New Delhi: The anti-CAA protesters at Shaheen Bagh have extended an invitation to Prime Minister Narendra Modi to come and celebrate Valentine’s Day with them on Friday. The protesters, who are staging a demonstration since December 15 last year demanding the withdrawal of the contentious Citizenship (Amendment) Act (CAA) and a proposed all-India National Register of Citizens (NRC), will also unveil a “love song” and “a surprise gift” for Modi. Also Read - Roads at Shaheen Bagh, Chand Bagh Blocked by Protesters: Home Ministry
Posters at the protest site in south-east Delhi and also circulating on social media platforms read: “PM Modi, please come to Shaheen Bagh, collect your gift and talk to us.” Also Read - Protestors at Shaheen Bagh Can't Block Public Road, Create Inconvenience For Others: Supreme Court
“Whether Prime Minister Modi or Home Minister Amit Shah or anyone else, they can come and talk to us. If they can convince us that whatever is happening is not against the Constitution, we will end this protest,” Syed Taseer Ahmed, one of the first protesters at Shaheen Bagh, told PTI.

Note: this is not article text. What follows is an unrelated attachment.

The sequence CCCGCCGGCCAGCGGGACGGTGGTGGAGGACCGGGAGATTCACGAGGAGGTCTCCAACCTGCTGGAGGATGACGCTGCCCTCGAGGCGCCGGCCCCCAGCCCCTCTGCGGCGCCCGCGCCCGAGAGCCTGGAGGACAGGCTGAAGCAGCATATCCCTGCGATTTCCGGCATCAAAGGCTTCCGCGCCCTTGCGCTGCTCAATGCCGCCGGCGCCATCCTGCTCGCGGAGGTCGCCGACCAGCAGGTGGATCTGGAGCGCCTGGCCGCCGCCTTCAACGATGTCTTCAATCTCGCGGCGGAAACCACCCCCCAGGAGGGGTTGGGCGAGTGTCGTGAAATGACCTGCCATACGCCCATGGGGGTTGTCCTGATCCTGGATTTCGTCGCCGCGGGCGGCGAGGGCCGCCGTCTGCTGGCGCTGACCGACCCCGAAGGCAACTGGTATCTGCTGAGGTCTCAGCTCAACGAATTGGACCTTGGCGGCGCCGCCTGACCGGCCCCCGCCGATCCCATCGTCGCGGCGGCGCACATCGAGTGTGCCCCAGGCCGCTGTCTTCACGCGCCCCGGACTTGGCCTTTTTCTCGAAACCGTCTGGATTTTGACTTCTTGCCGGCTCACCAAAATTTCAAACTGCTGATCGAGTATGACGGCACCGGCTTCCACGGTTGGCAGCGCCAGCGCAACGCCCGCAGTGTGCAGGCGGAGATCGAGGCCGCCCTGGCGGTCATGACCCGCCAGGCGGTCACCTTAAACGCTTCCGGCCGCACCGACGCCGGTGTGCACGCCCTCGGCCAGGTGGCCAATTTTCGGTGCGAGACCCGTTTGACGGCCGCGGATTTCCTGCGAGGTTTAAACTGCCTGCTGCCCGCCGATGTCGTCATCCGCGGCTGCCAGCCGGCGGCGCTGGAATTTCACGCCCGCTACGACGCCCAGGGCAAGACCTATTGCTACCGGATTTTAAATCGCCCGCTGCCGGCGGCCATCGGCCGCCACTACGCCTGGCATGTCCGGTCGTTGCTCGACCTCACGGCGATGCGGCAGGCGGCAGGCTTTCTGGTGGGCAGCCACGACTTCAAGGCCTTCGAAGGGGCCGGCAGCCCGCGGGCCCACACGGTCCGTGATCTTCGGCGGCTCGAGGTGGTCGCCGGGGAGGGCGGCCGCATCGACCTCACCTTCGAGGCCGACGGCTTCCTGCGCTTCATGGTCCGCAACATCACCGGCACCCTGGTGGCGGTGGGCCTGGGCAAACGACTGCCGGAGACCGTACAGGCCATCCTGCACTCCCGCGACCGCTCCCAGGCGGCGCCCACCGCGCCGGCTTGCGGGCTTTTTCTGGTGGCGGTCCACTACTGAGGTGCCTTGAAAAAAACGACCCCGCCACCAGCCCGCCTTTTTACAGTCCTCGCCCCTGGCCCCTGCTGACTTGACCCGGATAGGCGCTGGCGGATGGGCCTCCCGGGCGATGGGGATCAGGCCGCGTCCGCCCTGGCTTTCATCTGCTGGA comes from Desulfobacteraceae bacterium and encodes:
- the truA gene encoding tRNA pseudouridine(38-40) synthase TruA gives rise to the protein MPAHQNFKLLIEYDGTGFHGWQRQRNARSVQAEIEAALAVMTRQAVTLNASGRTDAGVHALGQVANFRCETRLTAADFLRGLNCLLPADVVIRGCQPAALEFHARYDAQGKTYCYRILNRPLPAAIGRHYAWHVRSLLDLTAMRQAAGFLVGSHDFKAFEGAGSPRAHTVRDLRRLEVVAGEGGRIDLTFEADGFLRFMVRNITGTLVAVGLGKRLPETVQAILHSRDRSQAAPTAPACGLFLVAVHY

He said according to the government’s claims, the CAA was “to award citizenship and not to take away someone’s citizenship”, but nobody explained, “how is it going to help the country”.
“How is CAA going to help us tackle issues of unemployment, poverty and economic slowdown, which are the most pressing issues,” Ahmed said. Protests against the CAA and the NRC unfolded at ShaheenBagh, Zakir Nagar, Jamia Nagar, Khureji Khas and other places in the national capital and elsewhere in the country in December.
The protesters at Shaheen Bagh have pitched a tent on the main road linking Noida to south-east Delhi via the Kalindi Kunj bridge, which, according to an official estimate, witnesses movement of around 1.75 lakh vehicles on a daily basis. Ahmed said school buses, ambulances and emergency vehicles were allowed hassle-free movement since the protest started two months ago and the claim that the stir was causing a lot of problems to the common people was “exaggerated”.